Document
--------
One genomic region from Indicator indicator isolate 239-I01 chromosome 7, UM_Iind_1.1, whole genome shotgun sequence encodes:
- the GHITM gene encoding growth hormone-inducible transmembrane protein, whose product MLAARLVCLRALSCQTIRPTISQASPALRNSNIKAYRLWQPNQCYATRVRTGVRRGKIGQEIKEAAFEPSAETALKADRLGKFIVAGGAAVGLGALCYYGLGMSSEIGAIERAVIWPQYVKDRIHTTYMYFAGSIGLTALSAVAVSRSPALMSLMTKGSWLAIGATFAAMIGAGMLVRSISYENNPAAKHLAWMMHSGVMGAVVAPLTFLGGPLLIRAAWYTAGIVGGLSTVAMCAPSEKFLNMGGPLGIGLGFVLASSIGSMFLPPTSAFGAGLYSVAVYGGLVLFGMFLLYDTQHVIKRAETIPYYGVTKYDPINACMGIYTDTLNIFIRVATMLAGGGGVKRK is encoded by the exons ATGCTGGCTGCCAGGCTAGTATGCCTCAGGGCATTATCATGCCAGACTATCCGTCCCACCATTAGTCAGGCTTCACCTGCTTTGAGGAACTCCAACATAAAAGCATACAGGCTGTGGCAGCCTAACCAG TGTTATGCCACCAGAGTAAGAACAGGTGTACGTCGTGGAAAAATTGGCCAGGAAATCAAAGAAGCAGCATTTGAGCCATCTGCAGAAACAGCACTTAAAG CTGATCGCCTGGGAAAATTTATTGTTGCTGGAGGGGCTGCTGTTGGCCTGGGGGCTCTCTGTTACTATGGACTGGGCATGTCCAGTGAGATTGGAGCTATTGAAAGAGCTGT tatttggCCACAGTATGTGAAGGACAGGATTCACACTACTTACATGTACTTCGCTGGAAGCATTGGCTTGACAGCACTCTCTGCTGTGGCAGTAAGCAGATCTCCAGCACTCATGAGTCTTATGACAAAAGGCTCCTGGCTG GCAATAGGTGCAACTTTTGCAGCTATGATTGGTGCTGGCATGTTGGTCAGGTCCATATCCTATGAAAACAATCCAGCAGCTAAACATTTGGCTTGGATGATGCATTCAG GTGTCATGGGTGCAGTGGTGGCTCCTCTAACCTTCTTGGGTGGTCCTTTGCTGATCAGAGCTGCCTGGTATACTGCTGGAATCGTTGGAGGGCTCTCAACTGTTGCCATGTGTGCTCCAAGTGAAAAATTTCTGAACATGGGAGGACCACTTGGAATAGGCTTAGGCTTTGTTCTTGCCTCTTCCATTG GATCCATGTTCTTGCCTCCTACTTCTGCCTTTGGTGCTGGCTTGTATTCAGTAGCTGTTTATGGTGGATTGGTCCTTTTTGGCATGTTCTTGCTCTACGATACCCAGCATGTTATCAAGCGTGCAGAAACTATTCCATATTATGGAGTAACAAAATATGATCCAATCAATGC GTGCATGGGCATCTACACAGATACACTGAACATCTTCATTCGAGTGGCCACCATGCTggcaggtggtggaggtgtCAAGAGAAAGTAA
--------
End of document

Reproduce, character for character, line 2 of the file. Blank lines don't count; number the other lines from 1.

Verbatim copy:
- the GHITM gene encoding growth hormone-inducible transmembrane protein, whose product MLAARLVCLRALSCQTIRPTISQASPALRNSNIKAYRLWQPNQCYATRVRTGVRRGKIGQEIKEAAFEPSAETALKADRLGKFIVAGGAAVGLGALCYYGLGMSSEIGAIERAVIWPQYVKDRIHTTYMYFAGSIGLTALSAVAVSRSPALMSLMTKGSWLAIGATFAAMIGAGMLVRSISYENNPAAKHLAWMMHSGVMGAVVAPLTFLGGPLLIRAAWYTAGIVGGLSTVAMCAPSEKFLNMGGPLGIGLGFVLASSIGSMFLPPTSAFGAGLYSVAVYGGLVLFGMFLLYDTQHVIKRAETIPYYGVTKYDPINACMGIYTDTLNIFIRVATMLAGGGGVKRK is encoded by the exons ATGCTGGCTGCCAGGCTAGTATGCCTCAGGGCATTATCATGCCAGACTATCCGTCCCACCATTAGTCAGGCTTCACCTGCTTTGAGGAACTCCAACATAAAAGCATACAGGCTGTGGCAGCCTAACCAG TGTTATGCCACCAGAGTAAGAACAGGTGTACGTCGTGGAAAAATTGGCCAGGAAATCAAAGAAGCAGCATTTGAGCCATCTGCAGAAACAGCACTTAAAG CTGATCGCCTGGGAAAATTTATTGTTGCTGGAGGGGCTGCTGTTGGCCTGGGGGCTCTCTGTTACTATGGACTGGGCATGTCCAGTGAGATTGGAGCTATTGAAAGAGCTGT tatttggCCACAGTATGTGAAGGACAGGATTCACACTACTTACATGTACTTCGCTGGAAGCATTGGCTTGACAGCACTCTCTGCTGTGGCAGTAAGCAGATCTCCAGCACTCATGAGTCTTATGACAAAAGGCTCCTGGCTG GCAATAGGTGCAACTTTTGCAGCTATGATTGGTGCTGGCATGTTGGTCAGGTCCATATCCTATGAAAACAATCCAGCAGCTAAACATTTGGCTTGGATGATGCATTCAG GTGTCATGGGTGCAGTGGTGGCTCCTCTAACCTTCTTGGGTGGTCCTTTGCTGATCAGAGCTGCCTGGTATACTGCTGGAATCGTTGGAGGGCTCTCAACTGTTGCCATGTGTGCTCCAAGTGAAAAATTTCTGAACATGGGAGGACCACTTGGAATAGGCTTAGGCTTTGTTCTTGCCTCTTCCATTG GATCCATGTTCTTGCCTCCTACTTCTGCCTTTGGTGCTGGCTTGTATTCAGTAGCTGTTTATGGTGGATTGGTCCTTTTTGGCATGTTCTTGCTCTACGATACCCAGCATGTTATCAAGCGTGCAGAAACTATTCCATATTATGGAGTAACAAAATATGATCCAATCAATGC GTGCATGGGCATCTACACAGATACACTGAACATCTTCATTCGAGTGGCCACCATGCTggcaggtggtggaggtgtCAAGAGAAAGTAA